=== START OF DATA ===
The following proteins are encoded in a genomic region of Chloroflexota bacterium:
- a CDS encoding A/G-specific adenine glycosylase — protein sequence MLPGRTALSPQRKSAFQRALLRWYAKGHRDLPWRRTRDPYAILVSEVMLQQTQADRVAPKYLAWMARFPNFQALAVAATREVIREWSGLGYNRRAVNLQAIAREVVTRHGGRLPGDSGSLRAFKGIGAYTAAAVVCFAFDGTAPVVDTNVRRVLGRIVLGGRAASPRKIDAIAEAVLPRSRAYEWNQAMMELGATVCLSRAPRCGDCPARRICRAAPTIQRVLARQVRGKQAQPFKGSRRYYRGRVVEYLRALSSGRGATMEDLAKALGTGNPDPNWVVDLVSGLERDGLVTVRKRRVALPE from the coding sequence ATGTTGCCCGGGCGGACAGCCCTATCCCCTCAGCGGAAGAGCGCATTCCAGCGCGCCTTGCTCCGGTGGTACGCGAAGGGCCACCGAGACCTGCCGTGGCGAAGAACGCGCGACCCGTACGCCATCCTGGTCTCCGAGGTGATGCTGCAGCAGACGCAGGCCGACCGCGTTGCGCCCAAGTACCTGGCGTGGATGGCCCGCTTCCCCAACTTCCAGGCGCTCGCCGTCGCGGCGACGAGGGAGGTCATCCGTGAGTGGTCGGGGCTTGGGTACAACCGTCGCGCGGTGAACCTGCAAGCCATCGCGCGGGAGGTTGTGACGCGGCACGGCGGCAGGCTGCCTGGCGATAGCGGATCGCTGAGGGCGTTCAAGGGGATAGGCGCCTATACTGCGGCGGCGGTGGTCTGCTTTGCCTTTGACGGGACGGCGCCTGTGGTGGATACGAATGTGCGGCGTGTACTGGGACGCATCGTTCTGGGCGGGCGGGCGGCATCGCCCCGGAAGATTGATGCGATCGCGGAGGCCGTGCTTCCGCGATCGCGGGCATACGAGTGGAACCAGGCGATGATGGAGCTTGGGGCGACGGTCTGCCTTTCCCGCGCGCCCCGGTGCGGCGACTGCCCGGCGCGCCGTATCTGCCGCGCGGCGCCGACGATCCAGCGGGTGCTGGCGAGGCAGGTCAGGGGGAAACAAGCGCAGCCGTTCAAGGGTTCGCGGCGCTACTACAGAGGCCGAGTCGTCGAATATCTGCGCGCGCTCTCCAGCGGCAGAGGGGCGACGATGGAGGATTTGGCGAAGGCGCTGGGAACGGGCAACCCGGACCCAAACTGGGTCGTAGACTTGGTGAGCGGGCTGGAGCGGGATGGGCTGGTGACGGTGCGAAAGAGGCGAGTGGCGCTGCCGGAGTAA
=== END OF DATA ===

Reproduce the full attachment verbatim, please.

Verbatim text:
The following proteins are encoded in a genomic region of Chloroflexota bacterium:
- a CDS encoding A/G-specific adenine glycosylase — protein sequence MLPGRTALSPQRKSAFQRALLRWYAKGHRDLPWRRTRDPYAILVSEVMLQQTQADRVAPKYLAWMARFPNFQALAVAATREVIREWSGLGYNRRAVNLQAIAREVVTRHGGRLPGDSGSLRAFKGIGAYTAAAVVCFAFDGTAPVVDTNVRRVLGRIVLGGRAASPRKIDAIAEAVLPRSRAYEWNQAMMELGATVCLSRAPRCGDCPARRICRAAPTIQRVLARQVRGKQAQPFKGSRRYYRGRVVEYLRALSSGRGATMEDLAKALGTGNPDPNWVVDLVSGLERDGLVTVRKRRVALPE from the coding sequence ATGTTGCCCGGGCGGACAGCCCTATCCCCTCAGCGGAAGAGCGCATTCCAGCGCGCCTTGCTCCGGTGGTACGCGAAGGGCCACCGAGACCTGCCGTGGCGAAGAACGCGCGACCCGTACGCCATCCTGGTCTCCGAGGTGATGCTGCAGCAGACGCAGGCCGACCGCGTTGCGCCCAAGTACCTGGCGTGGATGGCCCGCTTCCCCAACTTCCAGGCGCTCGCCGTCGCGGCGACGAGGGAGGTCATCCGTGAGTGGTCGGGGCTTGGGTACAACCGTCGCGCGGTGAACCTGCAAGCCATCGCGCGGGAGGTTGTGACGCGGCACGGCGGCAGGCTGCCTGGCGATAGCGGATCGCTGAGGGCGTTCAAGGGGATAGGCGCCTATACTGCGGCGGCGGTGGTCTGCTTTGCCTTTGACGGGACGGCGCCTGTGGTGGATACGAATGTGCGGCGTGTACTGGGACGCATCGTTCTGGGCGGGCGGGCGGCATCGCCCCGGAAGATTGATGCGATCGCGGAGGCCGTGCTTCCGCGATCGCGGGCATACGAGTGGAACCAGGCGATGATGGAGCTTGGGGCGACGGTCTGCCTTTCCCGCGCGCCCCGGTGCGGCGACTGCCCGGCGCGCCGTATCTGCCGCGCGGCGCCGACGATCCAGCGGGTGCTGGCGAGGCAGGTCAGGGGGAAACAAGCGCAGCCGTTCAAGGGTTCGCGGCGCTACTACAGAGGCCGAGTCGTCGAATATCTGCGCGCGCTCTCCAGCGGCAGAGGGGCGACGATGGAGGATTTGGCGAAGGCGCTGGGAACGGGCAACCCGGACCCAAACTGGGTCGTAGACTTGGTGAGCGGGCTGGAGCGGGATGGGCTGGTGACGGTGCGAAAGAGGCGAGTGGCGCTGCCGGAGTAA